Creating Naming Prefixes in Terraform with Python

Posted by John Q. Martin on Tue, Apr 9, 2024

In my recent post Automating Resource Naming with Terraform Locals I referred to the Microsoft Cloud Adoption Framework (CAF) naming convention and how I used Terraform locals and expressions to build the names. Part of that was establishing a locals map of resource keys and values which are then used in the expression. Given the number of resources which exist this can be a bit of a task to create and then maintain, so I have looked to do a little bit of scripting to automate this task. In this post I will demonstrate how we can use Python to generate a little text file output for us which does the heavy lifting so that we can then copy/paste the output or extend the script from there to do more if needed.


You can find the Python script over in my GitHub repository here.

I’m going to assume that you have a Python environment setup which you can use for following along or running the scripts.

The Process

There are three parts to the script which I have written. The first is the setup, in that we import the libraries we need for the activities within the script, set variables and then scrape the CAF naming web page. The second section transforms the raw tables of content from the page into a format which we can use by performing string manipulation. Finally, we construct a file output and then write out the data to something we can then incorporate into our Terraform projects.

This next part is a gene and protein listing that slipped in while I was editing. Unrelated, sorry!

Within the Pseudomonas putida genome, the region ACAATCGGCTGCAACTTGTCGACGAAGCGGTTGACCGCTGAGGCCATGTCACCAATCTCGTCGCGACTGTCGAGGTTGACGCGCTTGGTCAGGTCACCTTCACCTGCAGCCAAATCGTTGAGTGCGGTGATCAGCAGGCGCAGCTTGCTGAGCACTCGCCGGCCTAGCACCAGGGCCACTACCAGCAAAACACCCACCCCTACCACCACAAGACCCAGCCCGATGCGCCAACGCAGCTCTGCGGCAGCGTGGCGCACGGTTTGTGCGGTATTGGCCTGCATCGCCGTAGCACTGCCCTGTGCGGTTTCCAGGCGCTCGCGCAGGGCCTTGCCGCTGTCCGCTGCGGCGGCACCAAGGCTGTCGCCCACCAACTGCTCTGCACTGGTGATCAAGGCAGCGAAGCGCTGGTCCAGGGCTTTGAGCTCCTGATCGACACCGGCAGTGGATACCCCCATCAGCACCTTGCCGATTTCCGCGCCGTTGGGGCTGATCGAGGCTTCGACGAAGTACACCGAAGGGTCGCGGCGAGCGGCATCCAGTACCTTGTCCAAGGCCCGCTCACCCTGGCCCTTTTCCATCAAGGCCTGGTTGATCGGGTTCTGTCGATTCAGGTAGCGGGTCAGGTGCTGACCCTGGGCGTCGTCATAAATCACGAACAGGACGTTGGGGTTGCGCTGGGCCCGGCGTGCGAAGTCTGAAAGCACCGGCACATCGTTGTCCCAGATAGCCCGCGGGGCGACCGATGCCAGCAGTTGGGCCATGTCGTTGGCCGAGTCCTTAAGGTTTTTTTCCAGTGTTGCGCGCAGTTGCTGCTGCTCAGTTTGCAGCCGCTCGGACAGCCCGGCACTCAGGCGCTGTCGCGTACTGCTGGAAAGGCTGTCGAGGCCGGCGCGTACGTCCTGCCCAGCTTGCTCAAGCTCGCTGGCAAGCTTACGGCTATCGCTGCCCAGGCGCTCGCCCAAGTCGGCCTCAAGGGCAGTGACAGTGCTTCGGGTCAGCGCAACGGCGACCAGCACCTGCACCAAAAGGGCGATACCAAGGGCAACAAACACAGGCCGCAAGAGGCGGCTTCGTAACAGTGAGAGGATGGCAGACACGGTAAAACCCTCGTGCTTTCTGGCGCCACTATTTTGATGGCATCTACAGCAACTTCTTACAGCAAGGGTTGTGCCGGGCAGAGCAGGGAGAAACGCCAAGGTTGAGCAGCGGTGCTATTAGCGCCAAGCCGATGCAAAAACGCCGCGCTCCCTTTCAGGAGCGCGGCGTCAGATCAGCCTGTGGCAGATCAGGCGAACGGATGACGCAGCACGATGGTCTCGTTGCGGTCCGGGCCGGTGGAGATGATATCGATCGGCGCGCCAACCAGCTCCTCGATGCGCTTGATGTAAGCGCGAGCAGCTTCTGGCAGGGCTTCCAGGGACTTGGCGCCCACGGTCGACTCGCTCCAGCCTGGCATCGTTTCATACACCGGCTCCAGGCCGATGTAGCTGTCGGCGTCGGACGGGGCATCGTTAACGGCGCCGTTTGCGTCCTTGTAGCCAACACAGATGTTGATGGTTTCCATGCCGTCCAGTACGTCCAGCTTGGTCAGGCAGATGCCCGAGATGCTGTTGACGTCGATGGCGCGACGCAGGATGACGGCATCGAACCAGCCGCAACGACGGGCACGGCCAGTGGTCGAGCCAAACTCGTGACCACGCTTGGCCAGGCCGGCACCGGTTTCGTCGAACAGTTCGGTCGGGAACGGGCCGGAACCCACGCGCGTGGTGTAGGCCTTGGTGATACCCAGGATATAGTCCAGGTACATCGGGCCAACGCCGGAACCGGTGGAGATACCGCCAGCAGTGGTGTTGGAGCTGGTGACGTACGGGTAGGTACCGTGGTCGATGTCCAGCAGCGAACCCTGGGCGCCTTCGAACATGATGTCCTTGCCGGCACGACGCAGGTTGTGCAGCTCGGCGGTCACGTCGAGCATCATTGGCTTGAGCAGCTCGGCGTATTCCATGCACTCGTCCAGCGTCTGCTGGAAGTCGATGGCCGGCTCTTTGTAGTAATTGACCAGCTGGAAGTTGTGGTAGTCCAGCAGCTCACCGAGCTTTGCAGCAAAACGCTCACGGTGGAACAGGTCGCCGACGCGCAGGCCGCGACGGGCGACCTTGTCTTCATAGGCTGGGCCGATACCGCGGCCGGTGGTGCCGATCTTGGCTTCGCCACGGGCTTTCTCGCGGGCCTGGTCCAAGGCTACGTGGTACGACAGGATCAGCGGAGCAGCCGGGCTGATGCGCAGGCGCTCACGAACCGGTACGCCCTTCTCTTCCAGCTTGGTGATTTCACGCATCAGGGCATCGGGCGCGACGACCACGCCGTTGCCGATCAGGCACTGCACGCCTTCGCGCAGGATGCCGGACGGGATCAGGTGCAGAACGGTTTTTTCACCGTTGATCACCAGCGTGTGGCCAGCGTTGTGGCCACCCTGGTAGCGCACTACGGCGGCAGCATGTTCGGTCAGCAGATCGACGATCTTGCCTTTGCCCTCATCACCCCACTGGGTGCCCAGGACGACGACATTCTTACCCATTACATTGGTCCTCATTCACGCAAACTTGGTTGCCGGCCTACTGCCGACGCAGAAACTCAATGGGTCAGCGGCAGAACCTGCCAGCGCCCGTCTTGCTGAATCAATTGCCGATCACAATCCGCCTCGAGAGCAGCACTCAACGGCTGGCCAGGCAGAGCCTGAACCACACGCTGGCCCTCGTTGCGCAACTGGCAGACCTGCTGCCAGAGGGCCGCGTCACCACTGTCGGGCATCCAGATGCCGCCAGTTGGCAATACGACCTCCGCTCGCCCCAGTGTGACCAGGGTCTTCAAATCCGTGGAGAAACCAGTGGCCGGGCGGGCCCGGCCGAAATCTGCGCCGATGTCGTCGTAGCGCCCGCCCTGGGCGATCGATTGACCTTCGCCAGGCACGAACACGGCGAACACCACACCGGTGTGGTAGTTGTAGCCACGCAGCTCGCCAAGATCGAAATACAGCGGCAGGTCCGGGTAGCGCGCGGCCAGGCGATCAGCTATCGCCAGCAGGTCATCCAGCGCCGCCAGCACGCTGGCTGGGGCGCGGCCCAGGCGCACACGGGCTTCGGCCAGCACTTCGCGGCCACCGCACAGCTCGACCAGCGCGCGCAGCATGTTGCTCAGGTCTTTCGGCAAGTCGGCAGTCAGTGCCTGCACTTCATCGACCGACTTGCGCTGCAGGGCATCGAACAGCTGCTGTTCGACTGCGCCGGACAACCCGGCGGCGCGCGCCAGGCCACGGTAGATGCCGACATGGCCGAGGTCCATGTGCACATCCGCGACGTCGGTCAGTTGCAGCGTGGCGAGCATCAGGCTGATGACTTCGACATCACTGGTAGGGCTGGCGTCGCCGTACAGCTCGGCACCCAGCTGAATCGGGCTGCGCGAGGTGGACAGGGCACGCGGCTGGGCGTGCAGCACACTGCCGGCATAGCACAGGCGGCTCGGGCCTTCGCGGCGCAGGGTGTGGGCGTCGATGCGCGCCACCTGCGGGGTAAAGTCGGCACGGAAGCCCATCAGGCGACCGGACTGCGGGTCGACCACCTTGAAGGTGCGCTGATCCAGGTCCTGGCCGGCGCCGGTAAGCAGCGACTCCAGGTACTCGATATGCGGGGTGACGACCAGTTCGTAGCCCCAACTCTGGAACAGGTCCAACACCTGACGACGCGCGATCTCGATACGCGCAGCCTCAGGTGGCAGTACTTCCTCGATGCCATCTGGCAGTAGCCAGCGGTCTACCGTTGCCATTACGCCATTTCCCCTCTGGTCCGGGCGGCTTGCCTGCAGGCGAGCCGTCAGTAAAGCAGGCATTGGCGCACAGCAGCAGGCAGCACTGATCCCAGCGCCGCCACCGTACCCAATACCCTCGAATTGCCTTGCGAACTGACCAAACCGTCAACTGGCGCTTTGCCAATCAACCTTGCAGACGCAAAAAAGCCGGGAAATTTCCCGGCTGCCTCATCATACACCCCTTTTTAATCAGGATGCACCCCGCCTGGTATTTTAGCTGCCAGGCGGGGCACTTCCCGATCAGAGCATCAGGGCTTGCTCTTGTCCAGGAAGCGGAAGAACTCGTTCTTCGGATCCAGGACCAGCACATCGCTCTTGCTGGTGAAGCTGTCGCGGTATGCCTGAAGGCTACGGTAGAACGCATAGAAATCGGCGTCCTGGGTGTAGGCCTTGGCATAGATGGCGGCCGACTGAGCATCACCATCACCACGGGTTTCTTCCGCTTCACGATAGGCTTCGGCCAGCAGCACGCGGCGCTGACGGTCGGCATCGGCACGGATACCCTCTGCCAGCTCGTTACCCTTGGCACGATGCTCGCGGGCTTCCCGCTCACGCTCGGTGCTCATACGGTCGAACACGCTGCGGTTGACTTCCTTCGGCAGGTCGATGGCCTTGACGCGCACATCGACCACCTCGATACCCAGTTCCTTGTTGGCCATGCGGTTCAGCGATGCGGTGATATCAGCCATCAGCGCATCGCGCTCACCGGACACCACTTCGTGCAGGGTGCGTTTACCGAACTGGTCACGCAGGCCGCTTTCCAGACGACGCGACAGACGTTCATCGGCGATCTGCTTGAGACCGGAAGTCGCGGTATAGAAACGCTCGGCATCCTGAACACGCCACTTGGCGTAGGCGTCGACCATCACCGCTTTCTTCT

The libraries we are going to use are;

To do this we use the import command at the top of the script file, in the case of Pandas we are going to alias it as pd so we can call it elsewhere with the shorthand alias rather than explicitly.

1import pandas as pd
2import re
3import argparse

The input parameters for the script are the output filename with path, and the CAF web page which is to be scraped. In the case of the latter parameter this is optional and the existing URL is provided as a default but can be overridden if needed should it get changed. We take these inputs and assign them to internal variables for use within the script.

 1parser = argparse.ArgumentParser()
 3                    help="The path and filename for the output file.",
 4                    type=str)
 6parser.add_argument("--sourceUri", "-s",
 7                    help="Source URI for Microsoft CAF naming page.",
 8                    default="")
10args = parser.parse_args()
12filePath = args.outputFile
13cafURI = args.sourceUri

Now we can use Pandas to read the html on the CAF page and load the tables of data there into DataFrames for us to access as we need. Because all of the tables within the Microsoft documentation are the same structure we can also consolidate these multiple DataFrames down into a single DataFrame which is then sorted by resource name in alphabetical order.

1# Pull all of the tables from the Azure CAF into DataFrames.
2DataFrames = pd.read_html(cafURI)
4# Concatenate all of the DataFrames into a single DataFrame.
5df = pd.concat(DataFrames)
6df = df.sort_values('Resource')

Processing the Data

Now that we have got a single, sorted, DataFrame we can start cleaning it up and making it a little easier for us to use in our Terraform code. The process here is to instantiate a list object which we will populate with strings allowing us to write them out later. We load this list by iterating over the content of the DataFrame. While doing this we can remove non-alphanumeric characters and swap out spaces for underscores. At the same time we can merge the two DataFrame columns into a single string including the formatting we will need for the key-value pairs in the locals we will be creating.